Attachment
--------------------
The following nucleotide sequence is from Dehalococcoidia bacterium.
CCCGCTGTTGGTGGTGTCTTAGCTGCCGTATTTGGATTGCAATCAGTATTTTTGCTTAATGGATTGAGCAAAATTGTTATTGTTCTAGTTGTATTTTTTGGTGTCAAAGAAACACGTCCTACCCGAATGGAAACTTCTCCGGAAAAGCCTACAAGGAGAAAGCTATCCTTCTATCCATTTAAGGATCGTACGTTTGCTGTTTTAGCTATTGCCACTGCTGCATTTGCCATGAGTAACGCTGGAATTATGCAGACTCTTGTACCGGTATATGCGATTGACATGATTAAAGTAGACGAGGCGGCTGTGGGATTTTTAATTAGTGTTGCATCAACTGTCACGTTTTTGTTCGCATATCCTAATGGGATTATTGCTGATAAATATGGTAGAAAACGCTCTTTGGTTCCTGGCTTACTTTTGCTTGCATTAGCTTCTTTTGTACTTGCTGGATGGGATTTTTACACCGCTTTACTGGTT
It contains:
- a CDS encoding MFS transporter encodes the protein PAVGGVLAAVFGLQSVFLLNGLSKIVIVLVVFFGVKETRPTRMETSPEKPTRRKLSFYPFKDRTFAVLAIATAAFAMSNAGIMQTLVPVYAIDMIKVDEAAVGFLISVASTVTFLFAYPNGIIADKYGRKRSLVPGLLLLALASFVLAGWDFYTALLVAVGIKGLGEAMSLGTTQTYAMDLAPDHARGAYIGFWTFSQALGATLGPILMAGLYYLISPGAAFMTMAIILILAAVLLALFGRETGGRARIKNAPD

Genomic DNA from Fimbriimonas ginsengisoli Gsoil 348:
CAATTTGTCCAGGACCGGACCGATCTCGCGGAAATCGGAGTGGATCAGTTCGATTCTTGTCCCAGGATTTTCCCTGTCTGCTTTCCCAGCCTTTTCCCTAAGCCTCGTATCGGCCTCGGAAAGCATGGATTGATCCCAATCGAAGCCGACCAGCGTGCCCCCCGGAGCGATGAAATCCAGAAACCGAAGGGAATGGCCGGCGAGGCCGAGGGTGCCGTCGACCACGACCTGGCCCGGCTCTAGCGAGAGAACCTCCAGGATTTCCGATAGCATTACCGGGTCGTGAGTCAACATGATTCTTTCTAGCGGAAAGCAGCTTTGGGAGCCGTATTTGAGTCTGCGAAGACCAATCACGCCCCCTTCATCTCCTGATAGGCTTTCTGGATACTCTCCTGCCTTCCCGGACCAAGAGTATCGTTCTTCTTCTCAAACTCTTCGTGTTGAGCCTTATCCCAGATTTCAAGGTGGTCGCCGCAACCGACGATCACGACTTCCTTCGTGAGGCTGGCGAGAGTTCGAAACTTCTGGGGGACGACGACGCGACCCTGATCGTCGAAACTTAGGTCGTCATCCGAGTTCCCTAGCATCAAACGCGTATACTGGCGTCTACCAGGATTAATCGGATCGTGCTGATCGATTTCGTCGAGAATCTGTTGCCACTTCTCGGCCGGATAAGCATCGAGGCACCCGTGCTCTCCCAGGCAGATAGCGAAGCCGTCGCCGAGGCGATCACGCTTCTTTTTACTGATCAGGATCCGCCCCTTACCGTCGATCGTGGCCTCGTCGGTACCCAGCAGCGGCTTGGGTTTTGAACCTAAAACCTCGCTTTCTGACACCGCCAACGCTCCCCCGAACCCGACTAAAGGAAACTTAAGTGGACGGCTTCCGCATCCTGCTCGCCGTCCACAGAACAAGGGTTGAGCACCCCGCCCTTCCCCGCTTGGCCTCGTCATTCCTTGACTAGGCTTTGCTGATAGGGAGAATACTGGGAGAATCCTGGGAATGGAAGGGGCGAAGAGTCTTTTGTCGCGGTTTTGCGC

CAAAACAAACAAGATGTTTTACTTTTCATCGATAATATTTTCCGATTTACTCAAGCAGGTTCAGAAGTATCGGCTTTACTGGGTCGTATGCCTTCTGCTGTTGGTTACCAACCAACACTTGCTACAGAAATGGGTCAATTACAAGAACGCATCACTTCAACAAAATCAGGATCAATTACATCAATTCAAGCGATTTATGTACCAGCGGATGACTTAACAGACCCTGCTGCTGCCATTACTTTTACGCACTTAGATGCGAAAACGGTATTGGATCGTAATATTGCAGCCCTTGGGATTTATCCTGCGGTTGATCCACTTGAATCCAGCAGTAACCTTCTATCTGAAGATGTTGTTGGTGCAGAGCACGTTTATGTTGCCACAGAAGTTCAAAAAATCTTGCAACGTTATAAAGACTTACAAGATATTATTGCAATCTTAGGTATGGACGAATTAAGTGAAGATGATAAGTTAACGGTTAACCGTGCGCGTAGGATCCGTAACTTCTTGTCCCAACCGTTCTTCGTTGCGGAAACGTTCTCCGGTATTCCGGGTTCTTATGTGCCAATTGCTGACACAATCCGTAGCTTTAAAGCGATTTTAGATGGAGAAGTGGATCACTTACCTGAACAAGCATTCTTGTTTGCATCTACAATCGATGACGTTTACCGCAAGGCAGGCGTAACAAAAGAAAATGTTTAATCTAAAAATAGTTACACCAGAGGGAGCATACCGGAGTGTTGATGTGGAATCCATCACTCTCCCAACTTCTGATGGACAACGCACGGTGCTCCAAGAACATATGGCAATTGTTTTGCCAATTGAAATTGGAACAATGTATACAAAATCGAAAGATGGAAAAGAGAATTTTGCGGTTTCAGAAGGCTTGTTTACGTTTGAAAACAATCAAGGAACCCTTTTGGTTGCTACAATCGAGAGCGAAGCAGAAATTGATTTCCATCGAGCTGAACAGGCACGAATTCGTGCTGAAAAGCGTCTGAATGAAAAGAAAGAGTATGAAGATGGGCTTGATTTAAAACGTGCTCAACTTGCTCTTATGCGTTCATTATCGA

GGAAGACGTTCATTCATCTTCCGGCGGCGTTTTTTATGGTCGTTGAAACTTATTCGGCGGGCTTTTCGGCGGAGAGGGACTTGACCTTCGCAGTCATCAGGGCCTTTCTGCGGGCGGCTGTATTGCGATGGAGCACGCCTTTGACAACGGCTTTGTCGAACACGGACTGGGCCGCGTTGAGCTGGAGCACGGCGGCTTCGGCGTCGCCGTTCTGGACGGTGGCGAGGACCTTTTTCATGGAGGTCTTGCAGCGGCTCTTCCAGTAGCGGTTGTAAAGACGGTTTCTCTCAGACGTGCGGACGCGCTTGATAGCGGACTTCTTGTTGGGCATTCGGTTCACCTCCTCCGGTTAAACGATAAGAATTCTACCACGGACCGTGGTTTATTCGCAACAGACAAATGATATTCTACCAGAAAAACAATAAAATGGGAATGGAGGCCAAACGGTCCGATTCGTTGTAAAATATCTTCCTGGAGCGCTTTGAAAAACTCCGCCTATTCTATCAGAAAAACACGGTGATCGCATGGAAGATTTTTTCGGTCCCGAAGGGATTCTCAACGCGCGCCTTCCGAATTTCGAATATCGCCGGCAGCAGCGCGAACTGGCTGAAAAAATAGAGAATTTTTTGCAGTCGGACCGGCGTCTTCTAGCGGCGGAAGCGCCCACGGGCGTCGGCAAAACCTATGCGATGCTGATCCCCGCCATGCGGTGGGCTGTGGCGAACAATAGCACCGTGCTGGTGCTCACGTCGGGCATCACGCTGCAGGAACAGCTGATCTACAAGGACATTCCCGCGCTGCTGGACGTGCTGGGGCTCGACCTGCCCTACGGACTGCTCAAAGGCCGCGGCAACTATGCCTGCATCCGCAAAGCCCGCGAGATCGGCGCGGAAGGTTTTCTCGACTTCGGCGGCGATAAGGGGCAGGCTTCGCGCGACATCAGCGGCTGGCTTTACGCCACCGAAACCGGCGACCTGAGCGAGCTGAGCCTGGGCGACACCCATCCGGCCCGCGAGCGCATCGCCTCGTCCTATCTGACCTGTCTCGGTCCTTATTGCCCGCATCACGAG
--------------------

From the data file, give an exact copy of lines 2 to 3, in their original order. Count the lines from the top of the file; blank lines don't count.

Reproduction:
CCCGCTGTTGGTGGTGTCTTAGCTGCCGTATTTGGATTGCAATCAGTATTTTTGCTTAATGGATTGAGCAAAATTGTTATTGTTCTAGTTGTATTTTTTGGTGTCAAAGAAACACGTCCTACCCGAATGGAAACTTCTCCGGAAAAGCCTACAAGGAGAAAGCTATCCTTCTATCCATTTAAGGATCGTACGTTTGCTGTTTTAGCTATTGCCACTGCTGCATTTGCCATGAGTAACGCTGGAATTATGCAGACTCTTGTACCGGTATATGCGATTGACATGATTAAAGTAGACGAGGCGGCTGTGGGATTTTTAATTAGTGTTGCATCAACTGTCACGTTTTTGTTCGCATATCCTAATGGGATTATTGCTGATAAATATGGTAGAAAACGCTCTTTGGTTCCTGGCTTACTTTTGCTTGCATTAGCTTCTTTTGTACTTGCTGGATGGGATTTTTACACCGCTTTACTGGTT
It contains: